Chicago is taking strides to improve mental health care

May is Mental Health Awareness Month, and it’s never been more important than ever. It is clear from healthcare professionals that our nation is facing a mental health crisis of significant proportions. We don’t just hear about it on the news and on social media, but among family and friends.

And now, we must not give voice to a topic that often remains unspoken. We must act and tackle the crisis.

Over the past few years, people who never thought they would experience mental health struggles have faced depression, stress, anxiety, and sadness. People with serious mental illnesses already faced new challenges.

What is particularly frightening are the mental health and behavioral challenges that our young people face. In 2021, more than a third of US high school students – 37% – reported experiencing poor mental health during the COVID-19 pandemic, and 44% reported feeling persistently sad or hopeless over the past year.

There is no doubt that the increasing prevalence of mental health and behavioral challenges is linked to the many adjustments we have encountered during the pandemic. Likewise, the highly polarized public arena and the spread of misinformation on social media has also contributed.

However, signs of the crisis were flashing long before the COVID-19 pandemic appeared. Indications such as death by suicide, drug overdoses, and alcohol abuse are all on the rise.

In mid-May, we will share an update with all Chicagoans on the tremendous progress the city has made with community partners and the extensive initiatives we are adding to address the full range of mental health challenges we face. We will highlight the programs, resources, and initiatives available to all residents in every corner of the city. We want to remove the stigma from the idea that only a few suffer from mental health issues.

Over the past few years, Chicago has invested more in mental health than ever before. In 2019, Mayor Lori Lightfoot launched the Mental Health Equity Framework, which tripled the mental health budget at the Chicago Department of Public Health to create a citywide network of care, by funding community providers and filling service gaps. We are currently on track to serve more than 50,000 residents with mental health needs this year, up from less than 4,000 in 2019 – regardless of income, insurance status, immigration status or ability to pay.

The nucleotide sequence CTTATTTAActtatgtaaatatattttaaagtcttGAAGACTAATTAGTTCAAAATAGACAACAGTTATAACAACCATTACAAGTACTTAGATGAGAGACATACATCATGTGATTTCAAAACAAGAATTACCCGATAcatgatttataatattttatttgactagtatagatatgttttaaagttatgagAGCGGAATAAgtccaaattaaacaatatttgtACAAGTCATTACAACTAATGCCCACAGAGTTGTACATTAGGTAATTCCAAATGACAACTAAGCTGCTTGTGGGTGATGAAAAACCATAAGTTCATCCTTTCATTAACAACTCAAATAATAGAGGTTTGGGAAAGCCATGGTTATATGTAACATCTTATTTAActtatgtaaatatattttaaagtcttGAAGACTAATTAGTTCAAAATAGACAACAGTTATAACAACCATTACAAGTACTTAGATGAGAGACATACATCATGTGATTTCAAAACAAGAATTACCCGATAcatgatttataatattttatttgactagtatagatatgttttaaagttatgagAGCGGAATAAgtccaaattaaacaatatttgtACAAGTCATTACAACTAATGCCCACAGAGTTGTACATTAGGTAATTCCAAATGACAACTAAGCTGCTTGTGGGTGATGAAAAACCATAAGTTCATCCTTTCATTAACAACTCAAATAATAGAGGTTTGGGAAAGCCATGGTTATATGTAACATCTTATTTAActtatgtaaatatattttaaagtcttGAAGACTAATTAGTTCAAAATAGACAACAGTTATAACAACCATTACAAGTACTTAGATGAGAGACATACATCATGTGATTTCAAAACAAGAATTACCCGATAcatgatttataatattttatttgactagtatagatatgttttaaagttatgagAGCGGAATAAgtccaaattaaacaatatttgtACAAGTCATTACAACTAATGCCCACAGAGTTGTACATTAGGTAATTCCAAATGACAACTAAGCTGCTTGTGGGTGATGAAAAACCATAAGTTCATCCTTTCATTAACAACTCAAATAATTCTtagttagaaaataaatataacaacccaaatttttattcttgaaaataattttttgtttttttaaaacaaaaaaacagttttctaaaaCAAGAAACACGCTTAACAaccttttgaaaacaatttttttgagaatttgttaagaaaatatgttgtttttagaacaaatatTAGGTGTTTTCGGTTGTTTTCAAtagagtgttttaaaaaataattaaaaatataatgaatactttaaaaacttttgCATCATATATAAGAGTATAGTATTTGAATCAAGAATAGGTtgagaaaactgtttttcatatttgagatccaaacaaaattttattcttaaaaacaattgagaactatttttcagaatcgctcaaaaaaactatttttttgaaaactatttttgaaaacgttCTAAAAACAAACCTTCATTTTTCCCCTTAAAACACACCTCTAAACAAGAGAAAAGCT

Just one example of the profound impact of our partnerships: A Humboldt Park neighbor sought food assistance through Lakeview Pantry, where she also spent time with the Social Services Welfare Coordinator after sharing that her anxiety has increased since the start of the pandemic. The care coordinator helped connect the client with an on-site therapist, and even set up an initial treatment appointment for her later that week.

A week after contacting the therapist, the client discovered that her partner had a terminal illness. We’ve been able to provide her with mental health support for the duration of her partner’s treatment and, eventually, their departure within six months, and she still sees a therapist who is within walking distance of her home.

The additional dollars we’ve invested since 2019, seven times more than the previous budget, has dramatically boosted access to mental health and therapy. This money has been earmarked to fund 38 clinics in 35 community areas, with plans to expand into all 77 community areas this year.

But the systematic approach is much more than just financing brick-and-mortar sites. Those newly invested dollars have also funded teams of mental health professionals to respond to 911 calls through the Crisis Assistance and Response Assistance Program, or CARE pilot program. They have helped launch programs to turn Chicagoans with serious mental illness or addiction away from the criminal justice system into a support network where they can receive ongoing care. These dollars also mean continued investment in mental health clinics run by the Center for Mental Health (CDPH) and citywide coordination of a wide range of resources.

Mental health is a challenge that cannot be met with a one-size-fits-all solution. Mental health programs are only as powerful as the people working to raise the health of our great city. We will continue to invest heavily in the human resources needed to increase access and treatment options for all populations who need them.

Please stay tuned for a month dedicated to healing, hope, and well-being, with resources deployed to provide decades of better health for all.

Alison Arwady, MD, Commissioner of the Chicago Department of Public Health. Wellness Yasmin, MD, is the medical director of behavioral health at CDPH. Geraldine Luna, MD, is the medical director of the COVID-19 Response Office at CDPH. Erica E. Taylor, MD, is the medical director of pooled settings at CDPH.